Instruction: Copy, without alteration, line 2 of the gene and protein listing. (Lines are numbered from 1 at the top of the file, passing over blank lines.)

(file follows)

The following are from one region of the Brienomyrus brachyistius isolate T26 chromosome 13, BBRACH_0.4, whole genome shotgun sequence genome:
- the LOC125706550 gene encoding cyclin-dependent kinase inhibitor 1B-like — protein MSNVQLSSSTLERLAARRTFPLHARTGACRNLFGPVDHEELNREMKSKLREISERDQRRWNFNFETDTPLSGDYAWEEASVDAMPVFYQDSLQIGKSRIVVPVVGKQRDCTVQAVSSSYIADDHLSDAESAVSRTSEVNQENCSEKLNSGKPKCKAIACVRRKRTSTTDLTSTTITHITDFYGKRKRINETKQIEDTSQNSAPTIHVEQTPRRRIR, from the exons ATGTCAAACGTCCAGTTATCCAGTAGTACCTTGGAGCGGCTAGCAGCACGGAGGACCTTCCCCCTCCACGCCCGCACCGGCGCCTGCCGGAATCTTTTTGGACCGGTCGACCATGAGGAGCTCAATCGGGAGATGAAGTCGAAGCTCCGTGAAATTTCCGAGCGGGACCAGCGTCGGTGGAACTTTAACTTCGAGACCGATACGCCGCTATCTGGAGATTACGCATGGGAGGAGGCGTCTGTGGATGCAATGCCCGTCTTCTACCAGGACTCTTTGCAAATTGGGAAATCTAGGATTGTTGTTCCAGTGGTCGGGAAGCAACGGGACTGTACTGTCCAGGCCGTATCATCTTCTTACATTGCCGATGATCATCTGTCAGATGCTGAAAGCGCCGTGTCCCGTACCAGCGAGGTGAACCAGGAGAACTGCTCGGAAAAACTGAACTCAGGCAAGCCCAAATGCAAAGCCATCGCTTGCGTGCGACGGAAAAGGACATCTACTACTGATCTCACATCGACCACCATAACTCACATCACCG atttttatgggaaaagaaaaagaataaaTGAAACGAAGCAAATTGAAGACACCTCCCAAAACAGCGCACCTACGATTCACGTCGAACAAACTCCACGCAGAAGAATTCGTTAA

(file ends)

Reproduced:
- the LOC125706550 gene encoding cyclin-dependent kinase inhibitor 1B-like — protein MSNVQLSSSTLERLAARRTFPLHARTGACRNLFGPVDHEELNREMKSKLREISERDQRRWNFNFETDTPLSGDYAWEEASVDAMPVFYQDSLQIGKSRIVVPVVGKQRDCTVQAVSSSYIADDHLSDAESAVSRTSEVNQENCSEKLNSGKPKCKAIACVRRKRTSTTDLTSTTITHITDFYGKRKRINETKQIEDTSQNSAPTIHVEQTPRRRIR, from the exons ATGTCAAACGTCCAGTTATCCAGTAGTACCTTGGAGCGGCTAGCAGCACGGAGGACCTTCCCCCTCCACGCCCGCACCGGCGCCTGCCGGAATCTTTTTGGACCGGTCGACCATGAGGAGCTCAATCGGGAGATGAAGTCGAAGCTCCGTGAAATTTCCGAGCGGGACCAGCGTCGGTGGAACTTTAACTTCGAGACCGATACGCCGCTATCTGGAGATTACGCATGGGAGGAGGCGTCTGTGGATGCAATGCCCGTCTTCTACCAGGACTCTTTGCAAATTGGGAAATCTAGGATTGTTGTTCCAGTGGTCGGGAAGCAACGGGACTGTACTGTCCAGGCCGTATCATCTTCTTACATTGCCGATGATCATCTGTCAGATGCTGAAAGCGCCGTGTCCCGTACCAGCGAGGTGAACCAGGAGAACTGCTCGGAAAAACTGAACTCAGGCAAGCCCAAATGCAAAGCCATCGCTTGCGTGCGACGGAAAAGGACATCTACTACTGATCTCACATCGACCACCATAACTCACATCACCG atttttatgggaaaagaaaaagaataaaTGAAACGAAGCAAATTGAAGACACCTCCCAAAACAGCGCACCTACGATTCACGTCGAACAAACTCCACGCAGAAGAATTCGTTAA